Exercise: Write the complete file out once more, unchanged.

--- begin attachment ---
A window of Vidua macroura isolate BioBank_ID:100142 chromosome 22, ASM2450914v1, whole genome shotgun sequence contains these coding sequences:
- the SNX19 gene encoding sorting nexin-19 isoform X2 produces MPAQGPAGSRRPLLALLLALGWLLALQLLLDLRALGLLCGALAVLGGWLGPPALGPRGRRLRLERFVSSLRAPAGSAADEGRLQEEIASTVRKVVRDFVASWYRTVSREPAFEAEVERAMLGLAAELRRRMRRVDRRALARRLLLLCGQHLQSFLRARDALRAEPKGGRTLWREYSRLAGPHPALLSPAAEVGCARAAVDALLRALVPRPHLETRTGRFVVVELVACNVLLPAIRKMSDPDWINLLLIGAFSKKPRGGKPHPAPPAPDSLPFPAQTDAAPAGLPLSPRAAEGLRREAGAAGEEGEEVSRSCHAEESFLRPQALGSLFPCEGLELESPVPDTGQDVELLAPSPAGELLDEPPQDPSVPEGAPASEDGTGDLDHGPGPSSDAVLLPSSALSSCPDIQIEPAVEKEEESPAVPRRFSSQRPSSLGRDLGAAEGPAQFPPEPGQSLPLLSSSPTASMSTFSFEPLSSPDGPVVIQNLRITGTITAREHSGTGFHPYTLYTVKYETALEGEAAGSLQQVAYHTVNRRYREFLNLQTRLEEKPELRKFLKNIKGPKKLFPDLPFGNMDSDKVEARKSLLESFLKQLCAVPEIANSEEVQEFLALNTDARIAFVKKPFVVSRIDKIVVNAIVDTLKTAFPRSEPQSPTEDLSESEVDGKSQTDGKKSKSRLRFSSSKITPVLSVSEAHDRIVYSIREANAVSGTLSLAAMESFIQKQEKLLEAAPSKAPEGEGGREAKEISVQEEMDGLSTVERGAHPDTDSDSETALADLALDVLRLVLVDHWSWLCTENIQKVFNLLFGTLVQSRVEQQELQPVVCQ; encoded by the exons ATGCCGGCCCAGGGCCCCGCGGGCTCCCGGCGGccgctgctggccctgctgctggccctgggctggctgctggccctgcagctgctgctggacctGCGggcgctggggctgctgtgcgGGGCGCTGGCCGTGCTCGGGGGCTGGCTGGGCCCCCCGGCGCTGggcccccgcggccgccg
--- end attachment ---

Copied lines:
A window of Vidua macroura isolate BioBank_ID:100142 chromosome 22, ASM2450914v1, whole genome shotgun sequence contains these coding sequences:
- the SNX19 gene encoding sorting nexin-19 isoform X2 produces MPAQGPAGSRRPLLALLLALGWLLALQLLLDLRALGLLCGALAVLGGWLGPPALGPRGRRLRLERFVSSLRAPAGSAADEGRLQEEIASTVRKVVRDFVASWYRTVSREPAFEAEVERAMLGLAAELRRRMRRVDRRALARRLLLLCGQHLQSFLRARDALRAEPKGGRTLWREYSRLAGPHPALLSPAAEVGCARAAVDALLRALVPRPHLETRTGRFVVVELVACNVLLPAIRKMSDPDWINLLLIGAFSKKPRGGKPHPAPPAPDSLPFPAQTDAAPAGLPLSPRAAEGLRREAGAAGEEGEEVSRSCHAEESFLRPQALGSLFPCEGLELESPVPDTGQDVELLAPSPAGELLDEPPQDPSVPEGAPASEDGTGDLDHGPGPSSDAVLLPSSALSSCPDIQIEPAVEKEEESPAVPRRFSSQRPSSLGRDLGAAEGPAQFPPEPGQSLPLLSSSPTASMSTFSFEPLSSPDGPVVIQNLRITGTITAREHSGTGFHPYTLYTVKYETALEGEAAGSLQQVAYHTVNRRYREFLNLQTRLEEKPELRKFLKNIKGPKKLFPDLPFGNMDSDKVEARKSLLESFLKQLCAVPEIANSEEVQEFLALNTDARIAFVKKPFVVSRIDKIVVNAIVDTLKTAFPRSEPQSPTEDLSESEVDGKSQTDGKKSKSRLRFSSSKITPVLSVSEAHDRIVYSIREANAVSGTLSLAAMESFIQKQEKLLEAAPSKAPEGEGGREAKEISVQEEMDGLSTVERGAHPDTDSDSETALADLALDVLRLVLVDHWSWLCTENIQKVFNLLFGTLVQSRVEQQELQPVVCQ; encoded by the exons ATGCCGGCCCAGGGCCCCGCGGGCTCCCGGCGGccgctgctggccctgctgctggccctgggctggctgctggccctgcagctgctgctggacctGCGggcgctggggctgctgtgcgGGGCGCTGGCCGTGCTCGGGGGCTGGCTGGGCCCCCCGGCGCTGggcccccgcggccgccg